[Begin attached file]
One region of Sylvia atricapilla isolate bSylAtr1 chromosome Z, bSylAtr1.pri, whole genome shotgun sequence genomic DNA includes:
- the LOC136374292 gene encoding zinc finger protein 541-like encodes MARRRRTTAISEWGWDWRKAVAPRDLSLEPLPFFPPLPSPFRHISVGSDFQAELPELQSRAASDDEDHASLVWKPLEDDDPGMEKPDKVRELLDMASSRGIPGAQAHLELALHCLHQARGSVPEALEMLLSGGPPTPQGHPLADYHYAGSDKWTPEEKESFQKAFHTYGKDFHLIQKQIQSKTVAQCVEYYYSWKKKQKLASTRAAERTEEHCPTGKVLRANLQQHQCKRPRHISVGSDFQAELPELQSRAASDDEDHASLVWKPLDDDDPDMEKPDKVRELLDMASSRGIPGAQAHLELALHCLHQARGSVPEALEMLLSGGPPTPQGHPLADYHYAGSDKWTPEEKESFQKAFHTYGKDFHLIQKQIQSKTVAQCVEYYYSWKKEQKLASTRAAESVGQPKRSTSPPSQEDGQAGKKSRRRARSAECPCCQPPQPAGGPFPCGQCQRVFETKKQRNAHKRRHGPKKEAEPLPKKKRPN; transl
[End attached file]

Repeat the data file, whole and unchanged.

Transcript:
One region of Sylvia atricapilla isolate bSylAtr1 chromosome Z, bSylAtr1.pri, whole genome shotgun sequence genomic DNA includes:
- the LOC136374292 gene encoding zinc finger protein 541-like encodes MARRRRTTAISEWGWDWRKAVAPRDLSLEPLPFFPPLPSPFRHISVGSDFQAELPELQSRAASDDEDHASLVWKPLEDDDPGMEKPDKVRELLDMASSRGIPGAQAHLELALHCLHQARGSVPEALEMLLSGGPPTPQGHPLADYHYAGSDKWTPEEKESFQKAFHTYGKDFHLIQKQIQSKTVAQCVEYYYSWKKKQKLASTRAAERTEEHCPTGKVLRANLQQHQCKRPRHISVGSDFQAELPELQSRAASDDEDHASLVWKPLDDDDPDMEKPDKVRELLDMASSRGIPGAQAHLELALHCLHQARGSVPEALEMLLSGGPPTPQGHPLADYHYAGSDKWTPEEKESFQKAFHTYGKDFHLIQKQIQSKTVAQCVEYYYSWKKEQKLASTRAAESVGQPKRSTSPPSQEDGQAGKKSRRRARSAECPCCQPPQPAGGPFPCGQCQRVFETKKQRNAHKRRHGPKKEAEPLPKKKRPN; transl